Heart and soul of sake in the breweries of Nara
By JOHN GAUNTNER
Nara Prefecture can easily be considered the historical heartland of sake. Far more than any other prefecture, historically and culturally, Nara is an extremely significant sake-brewing locale.
During the eighth century, the city of Nara was still the capital of Japan. In 689, the Imperial Palace established a brewing department within its walls called sake no kami. It is technically difficult to pinpoint just when sake became sake. But, by this time, it was certainly close to what we know today.
Eventually sake brewing moved from the palace to temples and shrines, and then again to the common folk. So technically advanced was the sake of Nara that even into the Muromachi Period (1392-1573) the term Nara-zake signified great sake.
Nara is also the location of Omiwa Shrine, said to be the oldest Shinto shrine in Japan. Enshrined here is the god of sake brewing. The sugi (Japanese cedar) trees on the grounds of this shrine are used to make saka-bayashi, the green or brown globes seen hung at sake-related establishments all over Japan.
Also, each year on Nov. 14, brewery owners and toji (chief brewers) from the region gather for the Sake Matsuri, to pray for a safe and successful brewing season. As Nara is close to both the brewing centers of Fushimi (Kyoto) and Nada (Kobe), this has historically been a very important event.
There are currently just over 50 breweries in Nara. Almost all are very small brewers. Overall, the sake from Nara is slightly soft and light, neither too sweet nor too dry, yet with plenty of flavor and character. Although not always easy to find outside of Nara, some names to look for include Yamatsuru, wonderful Tama no Tsuyu, the excellent Hanatomoe, Yatagarasu and Hyakurakumon.
Because Nara is so close to the two brewing centers mentioned above, until recently many of the small makers engaged in oke-uri, or “tank selling,” i.e. brewing sake for other large breweries. This practice has died down recently, both for economic reasons (not as much nihonshu is being consumed) and for reasons of pride.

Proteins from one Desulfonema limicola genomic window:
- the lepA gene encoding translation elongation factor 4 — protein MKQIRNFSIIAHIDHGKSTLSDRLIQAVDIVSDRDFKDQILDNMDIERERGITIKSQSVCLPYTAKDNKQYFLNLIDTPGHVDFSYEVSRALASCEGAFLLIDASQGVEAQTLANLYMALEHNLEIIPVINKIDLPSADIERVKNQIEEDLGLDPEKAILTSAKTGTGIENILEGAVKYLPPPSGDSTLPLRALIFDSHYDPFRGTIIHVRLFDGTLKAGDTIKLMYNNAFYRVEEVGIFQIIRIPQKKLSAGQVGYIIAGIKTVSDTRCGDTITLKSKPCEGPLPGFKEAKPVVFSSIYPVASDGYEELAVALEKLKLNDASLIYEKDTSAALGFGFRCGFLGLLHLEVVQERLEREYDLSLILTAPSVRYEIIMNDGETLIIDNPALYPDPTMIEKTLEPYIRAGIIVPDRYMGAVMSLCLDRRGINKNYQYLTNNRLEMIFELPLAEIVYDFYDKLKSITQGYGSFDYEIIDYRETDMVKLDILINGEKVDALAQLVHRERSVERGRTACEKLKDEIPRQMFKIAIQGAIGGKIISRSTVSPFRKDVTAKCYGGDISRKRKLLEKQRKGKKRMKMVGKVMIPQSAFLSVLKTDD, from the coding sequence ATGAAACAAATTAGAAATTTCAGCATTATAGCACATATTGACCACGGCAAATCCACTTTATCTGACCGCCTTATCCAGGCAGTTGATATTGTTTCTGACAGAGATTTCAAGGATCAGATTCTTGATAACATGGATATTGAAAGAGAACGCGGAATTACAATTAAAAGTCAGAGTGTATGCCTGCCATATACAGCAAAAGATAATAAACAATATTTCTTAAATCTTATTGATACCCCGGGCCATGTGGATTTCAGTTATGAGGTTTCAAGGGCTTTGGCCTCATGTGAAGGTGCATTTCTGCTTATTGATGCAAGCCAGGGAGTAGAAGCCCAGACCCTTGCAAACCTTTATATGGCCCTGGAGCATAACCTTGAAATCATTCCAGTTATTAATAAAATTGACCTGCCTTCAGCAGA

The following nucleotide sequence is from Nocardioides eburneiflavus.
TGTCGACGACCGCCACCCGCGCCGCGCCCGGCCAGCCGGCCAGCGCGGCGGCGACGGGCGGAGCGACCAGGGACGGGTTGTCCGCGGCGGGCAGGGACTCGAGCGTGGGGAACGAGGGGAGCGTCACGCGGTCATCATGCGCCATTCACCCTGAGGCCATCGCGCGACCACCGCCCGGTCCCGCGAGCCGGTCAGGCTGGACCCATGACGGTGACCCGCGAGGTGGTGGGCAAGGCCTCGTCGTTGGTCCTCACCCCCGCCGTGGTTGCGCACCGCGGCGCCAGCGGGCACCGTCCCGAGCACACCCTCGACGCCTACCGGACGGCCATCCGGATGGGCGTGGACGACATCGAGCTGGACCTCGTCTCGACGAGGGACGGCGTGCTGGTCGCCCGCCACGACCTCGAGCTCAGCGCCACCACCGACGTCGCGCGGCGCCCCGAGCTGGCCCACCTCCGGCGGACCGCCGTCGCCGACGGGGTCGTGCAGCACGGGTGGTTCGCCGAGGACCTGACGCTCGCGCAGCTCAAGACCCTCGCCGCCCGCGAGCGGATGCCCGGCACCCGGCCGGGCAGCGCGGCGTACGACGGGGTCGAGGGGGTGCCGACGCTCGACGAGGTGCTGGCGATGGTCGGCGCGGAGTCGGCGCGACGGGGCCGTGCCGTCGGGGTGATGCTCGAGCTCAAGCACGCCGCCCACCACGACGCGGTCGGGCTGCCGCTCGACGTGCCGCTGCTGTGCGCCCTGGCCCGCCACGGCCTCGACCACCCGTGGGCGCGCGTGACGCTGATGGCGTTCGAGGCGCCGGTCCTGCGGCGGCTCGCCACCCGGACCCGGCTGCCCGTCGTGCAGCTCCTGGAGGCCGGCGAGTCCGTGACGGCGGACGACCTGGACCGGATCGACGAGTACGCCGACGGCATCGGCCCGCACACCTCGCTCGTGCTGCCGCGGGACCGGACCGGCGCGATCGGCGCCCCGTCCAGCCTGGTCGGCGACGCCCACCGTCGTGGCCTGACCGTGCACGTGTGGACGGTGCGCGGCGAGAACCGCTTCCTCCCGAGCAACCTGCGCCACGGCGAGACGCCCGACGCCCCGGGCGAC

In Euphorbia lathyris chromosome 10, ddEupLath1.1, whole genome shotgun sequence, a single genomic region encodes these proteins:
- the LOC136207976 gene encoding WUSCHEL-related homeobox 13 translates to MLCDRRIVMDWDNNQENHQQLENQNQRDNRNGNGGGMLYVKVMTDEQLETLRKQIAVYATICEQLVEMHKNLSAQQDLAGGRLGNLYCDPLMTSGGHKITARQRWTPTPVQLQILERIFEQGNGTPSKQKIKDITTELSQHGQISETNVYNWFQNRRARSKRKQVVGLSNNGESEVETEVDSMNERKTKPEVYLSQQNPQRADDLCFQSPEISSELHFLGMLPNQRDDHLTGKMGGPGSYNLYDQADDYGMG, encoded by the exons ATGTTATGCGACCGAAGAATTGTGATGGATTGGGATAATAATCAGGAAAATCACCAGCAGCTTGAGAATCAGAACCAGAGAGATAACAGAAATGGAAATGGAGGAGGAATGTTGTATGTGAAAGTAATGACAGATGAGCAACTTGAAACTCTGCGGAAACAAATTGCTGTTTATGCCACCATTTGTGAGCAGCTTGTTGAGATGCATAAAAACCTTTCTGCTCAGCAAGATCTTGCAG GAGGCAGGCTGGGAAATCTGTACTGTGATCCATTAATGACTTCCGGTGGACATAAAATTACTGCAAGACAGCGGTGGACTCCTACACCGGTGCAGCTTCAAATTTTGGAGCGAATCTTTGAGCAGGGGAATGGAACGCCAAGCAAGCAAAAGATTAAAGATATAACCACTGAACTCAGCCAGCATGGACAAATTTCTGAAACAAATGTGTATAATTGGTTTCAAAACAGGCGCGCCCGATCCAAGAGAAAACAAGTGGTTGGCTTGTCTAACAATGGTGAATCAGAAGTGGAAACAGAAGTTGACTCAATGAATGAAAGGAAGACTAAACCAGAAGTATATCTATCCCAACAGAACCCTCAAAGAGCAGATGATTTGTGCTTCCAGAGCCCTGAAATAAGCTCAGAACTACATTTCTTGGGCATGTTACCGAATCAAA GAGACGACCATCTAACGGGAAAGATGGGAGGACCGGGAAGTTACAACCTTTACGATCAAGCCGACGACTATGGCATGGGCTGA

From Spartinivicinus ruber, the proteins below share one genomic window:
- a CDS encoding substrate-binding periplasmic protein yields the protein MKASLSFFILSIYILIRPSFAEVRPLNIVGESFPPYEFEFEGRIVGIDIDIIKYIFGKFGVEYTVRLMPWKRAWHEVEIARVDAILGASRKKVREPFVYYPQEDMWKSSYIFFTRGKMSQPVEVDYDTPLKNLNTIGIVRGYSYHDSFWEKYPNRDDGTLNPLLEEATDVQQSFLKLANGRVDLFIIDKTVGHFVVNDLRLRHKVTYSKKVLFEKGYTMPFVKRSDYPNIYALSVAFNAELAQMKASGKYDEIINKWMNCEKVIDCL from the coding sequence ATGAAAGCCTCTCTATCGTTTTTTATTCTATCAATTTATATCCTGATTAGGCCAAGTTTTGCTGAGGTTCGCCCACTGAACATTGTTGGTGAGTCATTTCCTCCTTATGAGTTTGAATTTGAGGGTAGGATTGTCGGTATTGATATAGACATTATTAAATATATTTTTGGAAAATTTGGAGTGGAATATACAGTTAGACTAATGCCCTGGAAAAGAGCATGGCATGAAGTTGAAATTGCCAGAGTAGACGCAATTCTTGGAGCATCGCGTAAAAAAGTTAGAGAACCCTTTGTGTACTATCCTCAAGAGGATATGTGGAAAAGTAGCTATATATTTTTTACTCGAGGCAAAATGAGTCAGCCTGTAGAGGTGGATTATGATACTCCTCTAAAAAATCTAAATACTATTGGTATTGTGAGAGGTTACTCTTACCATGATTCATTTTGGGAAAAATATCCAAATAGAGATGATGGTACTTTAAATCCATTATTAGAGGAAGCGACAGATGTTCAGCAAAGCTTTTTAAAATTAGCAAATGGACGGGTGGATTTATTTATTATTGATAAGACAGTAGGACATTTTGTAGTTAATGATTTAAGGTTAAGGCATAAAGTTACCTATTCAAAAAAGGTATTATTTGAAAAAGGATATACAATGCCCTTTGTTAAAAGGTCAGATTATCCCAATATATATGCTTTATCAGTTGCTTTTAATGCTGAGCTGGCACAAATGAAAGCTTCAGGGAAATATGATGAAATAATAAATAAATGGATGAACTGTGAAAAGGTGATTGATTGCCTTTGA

Ume no Yado is another Nara sake that boasts the country’s only non-Japanese sake brewer, Philip Harper. The author of a great guide to sake called “The Insider’s Guide to Sake” (Kodansha), this insider has been brewing there for the better part of a decade, and is indeed a bona fide craftsman. Their sake has long been one of my favorites.
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Check out the current issue of the magazine Dancyu, on newsstands now. A gourmet magazine with great glossy photos, Dancyu has put out an issue focusing on nihonshu each March for the past three years. In this year’s edition, there are several articles on a myriad of sake-related topics. What sake to look for, new taste profiles, and places to drink it and buy it all over Japan are covered.
There are also articles on several interesting sake breweries and what makes them unique, plus coverage of peripheral topics such as the work of a photographer whose work focuses on the sake world. The most useful part is that every sake mentioned is followed by an indication of where you can buy it. At 860 yen, it is a bit more expensive than most monthlies, but you’ll want to hang on to it.
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Harushika (Nara Prefecture)
“Cho Karakuchi” junmai-shu
Seimai-buai: 58 percent
Harushika means “spring deer,” and the sake takes its name from the countless tame deer that roam the park in the capital city. “Cho Karakuchi” means super dry, and dry it is. But more than simply being bone-dry, there is a pervading softness and clean background to the flavor, with a very light fragrance of nuts and fruit.
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